Two dynamin-related protein (DRP) families are essential for fusion of the outer and inner mitochondrial membranes, Fzo1 (yeast)/Mfn1/Mfn2 (mammals) and Mgm1 (yeast)/Opa1 (mammals), respectively. Fzo1/Mfns possess two medial transmembrane domains, which place their critical GTPase and coiled-coil domains in the cytosol. In contrast, Mgm1/Opa1 are present in cells as long (l) isoforms that are anchored via the N terminus to the inner membrane, and short (s) isoforms were predicted to be soluble in the intermembrane space. We addressed the roles of Mgm1 isoforms and how DRPs function in membrane fusion. Our analysis indicates that in the absence of a membrane, l- and s-Mgm1 both exist as inactive GTPase monomers, but that together in trans they form a functional dimer in a cardiolipin-dependent manner that is the building block for higher-order assemblies.
Mitochondrial fusion is a conserved process whose fundamental function is likely to create a more connected compartment that facilitates content exchange and access to mitochondrial DNA (Hoppins et al., 2007). Two dynamin-related protein (DRP) families are essential for fusion: Fzo1 (yeast)/Mfn1/2 (mammals) and Mgm1 (yeast)/Opa1 (mammals), which drive outer and inner mitochondrial membrane fusion, respectively (Meeusen et al., 2004, 2006). Outer and inner membrane tethering is mediated by the self assembly of mitochondrial fusion DRPs via intermolecular interactions (Ishihara et al., 2004; Koshiba et al., 2004; Meeusen et al., 2004, 2006; Griffin and Chan, 2006). Analysis of mutant alleles of the fusion DRPs indicates that membrane tethering is separable from subsequent lipid content mixing and that fusion DRPs are essential at each stage (Meeusen et al., 2006).
The localization and topologies of the mitochondrial outer and inner membrane DRPs are distinct. Fzo1/Mfn1/2 possess two medial transmembrane domains that target and anchor them in the mitochondrial outer membrane and place the critical GTPase and coiled-coil regions in the cytosol, with a short loop in the intermembrane space (Hermann et al., 1998; Rapaport et al., 1998). Mgm1/Opa1 are targeted to the mitochondrial inner membrane via an N-terminal stop-transfer signal, placing the GTPase domain proximal to the membrane (Herlan et al., 2003).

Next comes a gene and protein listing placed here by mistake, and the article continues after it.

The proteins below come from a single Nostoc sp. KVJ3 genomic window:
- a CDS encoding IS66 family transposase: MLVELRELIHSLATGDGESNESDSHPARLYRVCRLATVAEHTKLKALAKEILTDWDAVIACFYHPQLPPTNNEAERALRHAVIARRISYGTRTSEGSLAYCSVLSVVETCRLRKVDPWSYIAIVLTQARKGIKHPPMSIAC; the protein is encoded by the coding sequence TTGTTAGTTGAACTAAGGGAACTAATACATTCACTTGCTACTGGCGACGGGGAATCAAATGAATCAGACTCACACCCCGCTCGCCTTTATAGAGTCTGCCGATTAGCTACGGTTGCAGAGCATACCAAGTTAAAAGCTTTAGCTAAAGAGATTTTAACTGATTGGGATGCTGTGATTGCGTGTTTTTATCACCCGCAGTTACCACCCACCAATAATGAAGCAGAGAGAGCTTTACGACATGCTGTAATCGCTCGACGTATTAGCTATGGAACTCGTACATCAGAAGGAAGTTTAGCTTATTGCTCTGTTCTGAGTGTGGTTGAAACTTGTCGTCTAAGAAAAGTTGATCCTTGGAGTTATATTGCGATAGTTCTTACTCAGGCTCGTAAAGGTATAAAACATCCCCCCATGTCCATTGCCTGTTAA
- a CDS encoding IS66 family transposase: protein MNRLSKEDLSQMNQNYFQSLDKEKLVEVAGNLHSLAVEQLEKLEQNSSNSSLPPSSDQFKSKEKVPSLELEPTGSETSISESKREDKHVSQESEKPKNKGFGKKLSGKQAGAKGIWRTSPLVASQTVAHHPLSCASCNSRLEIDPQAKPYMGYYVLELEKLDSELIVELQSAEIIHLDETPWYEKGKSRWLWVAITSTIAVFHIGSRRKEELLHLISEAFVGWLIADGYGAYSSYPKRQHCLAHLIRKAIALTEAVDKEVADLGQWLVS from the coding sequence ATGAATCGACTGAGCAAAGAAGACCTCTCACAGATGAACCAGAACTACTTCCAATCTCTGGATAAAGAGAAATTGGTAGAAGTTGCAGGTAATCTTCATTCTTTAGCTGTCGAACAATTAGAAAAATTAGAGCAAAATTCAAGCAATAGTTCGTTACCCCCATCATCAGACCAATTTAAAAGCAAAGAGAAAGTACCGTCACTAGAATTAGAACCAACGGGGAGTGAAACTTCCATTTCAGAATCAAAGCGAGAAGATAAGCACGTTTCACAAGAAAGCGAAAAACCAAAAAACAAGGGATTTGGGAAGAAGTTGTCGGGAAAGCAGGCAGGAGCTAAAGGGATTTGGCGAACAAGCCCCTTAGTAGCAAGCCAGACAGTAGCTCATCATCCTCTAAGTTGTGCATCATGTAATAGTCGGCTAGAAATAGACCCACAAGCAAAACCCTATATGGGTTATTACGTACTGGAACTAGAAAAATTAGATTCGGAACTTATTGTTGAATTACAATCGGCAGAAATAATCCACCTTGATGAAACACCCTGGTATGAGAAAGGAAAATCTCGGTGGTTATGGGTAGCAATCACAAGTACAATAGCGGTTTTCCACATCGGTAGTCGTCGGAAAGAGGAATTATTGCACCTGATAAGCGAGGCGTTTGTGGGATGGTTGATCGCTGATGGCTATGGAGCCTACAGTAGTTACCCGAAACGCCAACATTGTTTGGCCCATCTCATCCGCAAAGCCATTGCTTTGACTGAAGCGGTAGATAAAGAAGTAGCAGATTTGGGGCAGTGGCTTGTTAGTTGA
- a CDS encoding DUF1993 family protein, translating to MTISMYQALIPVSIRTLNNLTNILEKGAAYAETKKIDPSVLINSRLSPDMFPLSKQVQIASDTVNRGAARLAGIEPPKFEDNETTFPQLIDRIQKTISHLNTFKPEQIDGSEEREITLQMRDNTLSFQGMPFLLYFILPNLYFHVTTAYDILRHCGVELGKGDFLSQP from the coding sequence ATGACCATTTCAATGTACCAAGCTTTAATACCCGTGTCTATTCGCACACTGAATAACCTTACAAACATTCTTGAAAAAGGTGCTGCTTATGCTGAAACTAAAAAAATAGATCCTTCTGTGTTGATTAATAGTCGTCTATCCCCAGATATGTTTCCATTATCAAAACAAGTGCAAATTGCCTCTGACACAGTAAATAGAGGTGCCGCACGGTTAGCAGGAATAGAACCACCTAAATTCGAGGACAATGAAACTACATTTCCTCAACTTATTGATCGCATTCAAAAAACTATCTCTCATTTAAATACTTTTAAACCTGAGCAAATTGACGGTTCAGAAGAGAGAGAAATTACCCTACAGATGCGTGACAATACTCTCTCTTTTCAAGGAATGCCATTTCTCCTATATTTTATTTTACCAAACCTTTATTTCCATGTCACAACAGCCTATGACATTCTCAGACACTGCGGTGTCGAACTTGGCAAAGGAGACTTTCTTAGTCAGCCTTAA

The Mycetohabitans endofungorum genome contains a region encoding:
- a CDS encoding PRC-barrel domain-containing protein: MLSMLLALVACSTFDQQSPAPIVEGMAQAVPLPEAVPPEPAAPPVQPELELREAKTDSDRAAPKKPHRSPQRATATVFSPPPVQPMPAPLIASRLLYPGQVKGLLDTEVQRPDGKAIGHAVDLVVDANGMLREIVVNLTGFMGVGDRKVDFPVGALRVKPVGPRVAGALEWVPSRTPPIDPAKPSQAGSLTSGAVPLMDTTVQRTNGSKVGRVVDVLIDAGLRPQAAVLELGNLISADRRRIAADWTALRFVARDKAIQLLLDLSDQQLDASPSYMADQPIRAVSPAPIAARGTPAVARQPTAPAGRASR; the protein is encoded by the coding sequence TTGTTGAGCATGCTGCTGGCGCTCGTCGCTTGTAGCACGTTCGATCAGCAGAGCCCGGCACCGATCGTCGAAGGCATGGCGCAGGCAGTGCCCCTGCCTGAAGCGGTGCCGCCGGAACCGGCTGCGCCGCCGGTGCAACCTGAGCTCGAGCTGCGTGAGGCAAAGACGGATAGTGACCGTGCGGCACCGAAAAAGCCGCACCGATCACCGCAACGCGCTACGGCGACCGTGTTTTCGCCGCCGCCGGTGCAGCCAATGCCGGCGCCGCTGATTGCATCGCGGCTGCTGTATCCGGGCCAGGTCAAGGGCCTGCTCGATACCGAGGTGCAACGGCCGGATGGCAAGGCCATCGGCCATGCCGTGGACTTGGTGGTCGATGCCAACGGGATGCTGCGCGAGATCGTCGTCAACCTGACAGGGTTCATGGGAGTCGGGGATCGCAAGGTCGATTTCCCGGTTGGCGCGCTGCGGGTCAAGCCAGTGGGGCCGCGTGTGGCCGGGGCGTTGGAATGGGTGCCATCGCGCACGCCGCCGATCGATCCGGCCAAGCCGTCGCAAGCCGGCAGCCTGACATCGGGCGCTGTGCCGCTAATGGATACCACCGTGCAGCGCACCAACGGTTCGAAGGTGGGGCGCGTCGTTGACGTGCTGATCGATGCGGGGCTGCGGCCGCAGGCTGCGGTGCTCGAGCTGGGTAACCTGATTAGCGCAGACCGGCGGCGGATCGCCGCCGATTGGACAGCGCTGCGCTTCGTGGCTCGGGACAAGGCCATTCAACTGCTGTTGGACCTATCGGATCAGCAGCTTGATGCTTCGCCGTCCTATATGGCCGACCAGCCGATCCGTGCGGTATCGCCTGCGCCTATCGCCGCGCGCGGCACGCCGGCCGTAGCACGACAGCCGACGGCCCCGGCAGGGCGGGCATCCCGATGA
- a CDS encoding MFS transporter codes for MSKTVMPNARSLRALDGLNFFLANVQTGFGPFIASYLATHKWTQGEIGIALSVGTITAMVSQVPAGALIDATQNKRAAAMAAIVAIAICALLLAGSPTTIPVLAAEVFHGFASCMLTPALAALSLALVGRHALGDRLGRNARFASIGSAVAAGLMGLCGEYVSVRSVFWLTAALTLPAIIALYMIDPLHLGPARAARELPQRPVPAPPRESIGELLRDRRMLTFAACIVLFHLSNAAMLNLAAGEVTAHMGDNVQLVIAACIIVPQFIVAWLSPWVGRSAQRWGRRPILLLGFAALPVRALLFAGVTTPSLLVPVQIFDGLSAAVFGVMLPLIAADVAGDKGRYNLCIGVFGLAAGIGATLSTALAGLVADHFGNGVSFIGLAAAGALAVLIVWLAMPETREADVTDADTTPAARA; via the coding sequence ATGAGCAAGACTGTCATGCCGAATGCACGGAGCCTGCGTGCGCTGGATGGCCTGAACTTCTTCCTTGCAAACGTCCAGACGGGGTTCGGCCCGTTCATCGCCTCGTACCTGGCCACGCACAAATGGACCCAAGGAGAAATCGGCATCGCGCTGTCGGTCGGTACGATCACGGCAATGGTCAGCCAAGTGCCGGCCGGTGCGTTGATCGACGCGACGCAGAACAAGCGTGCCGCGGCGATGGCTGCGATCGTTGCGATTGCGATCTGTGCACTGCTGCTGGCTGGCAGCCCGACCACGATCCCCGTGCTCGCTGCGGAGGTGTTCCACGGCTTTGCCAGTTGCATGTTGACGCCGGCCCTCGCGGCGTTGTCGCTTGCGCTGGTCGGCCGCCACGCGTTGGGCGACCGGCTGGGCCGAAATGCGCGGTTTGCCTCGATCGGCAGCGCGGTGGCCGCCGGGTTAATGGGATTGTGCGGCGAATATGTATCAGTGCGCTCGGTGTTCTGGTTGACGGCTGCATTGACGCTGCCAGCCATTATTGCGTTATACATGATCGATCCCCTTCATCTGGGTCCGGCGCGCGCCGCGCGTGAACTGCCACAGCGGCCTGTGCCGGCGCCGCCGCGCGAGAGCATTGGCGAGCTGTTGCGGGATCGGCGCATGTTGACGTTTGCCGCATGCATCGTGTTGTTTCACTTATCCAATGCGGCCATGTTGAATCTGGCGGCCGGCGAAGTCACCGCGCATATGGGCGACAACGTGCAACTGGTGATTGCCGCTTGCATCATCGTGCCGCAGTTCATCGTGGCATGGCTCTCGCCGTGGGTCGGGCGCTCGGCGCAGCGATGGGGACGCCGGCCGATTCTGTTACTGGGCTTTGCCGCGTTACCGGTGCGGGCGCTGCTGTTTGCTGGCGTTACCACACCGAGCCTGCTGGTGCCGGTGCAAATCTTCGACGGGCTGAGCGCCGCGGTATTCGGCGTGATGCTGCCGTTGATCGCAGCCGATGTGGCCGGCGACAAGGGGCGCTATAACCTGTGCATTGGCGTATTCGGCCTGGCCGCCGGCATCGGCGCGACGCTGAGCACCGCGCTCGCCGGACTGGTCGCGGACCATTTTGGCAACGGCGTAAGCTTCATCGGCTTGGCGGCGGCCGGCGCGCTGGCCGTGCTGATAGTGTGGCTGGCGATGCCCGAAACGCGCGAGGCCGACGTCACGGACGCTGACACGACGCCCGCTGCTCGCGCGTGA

Two isoforms of Mgm1/Opa1 are generated during their biosynthesis by divergent proteolytic mechanisms: long (l) isoforms are anchored via the N terminus to the inner membrane, and short (s) isoforms are predicted to be soluble in the intermembrane space. (Esser et al., 2002; Herlan et al., 2003, 2004; McQuibban et al., 2003; Sesaki et al., 2003, Cipolat et al., 2006; Duvezin-Caubet et al., 2006; Ishihara et al., 2006; Griparic et al., 2007; Song et al., 2007). Functional studies have demonstrated that both long and short isoforms are critical for efficient fusion (Herlan et al., 2003, 2004; McQuibban et al., 2003; Griparic et al., 2007; Song et al., 2007). In mammalian cells, dissipation of membrane potential is associated with increased proteolysis of l-Opa1 isoforms, which leads to an attenuation of mitochondrial fusion and thus the linking of mitochondrial function and fusion to facilitate the separation of dysfunctional mitochondria (Duvezin-Caubet et al., 2006; Griparic et al., 2007; Song et al., 2007). Through an analysis of the simpler yeast s- and l-Mgm1 isoforms, we provide insight into their respective roles in fusion and the mechanism of Mgm1's inner membrane specificity.
Results and discussion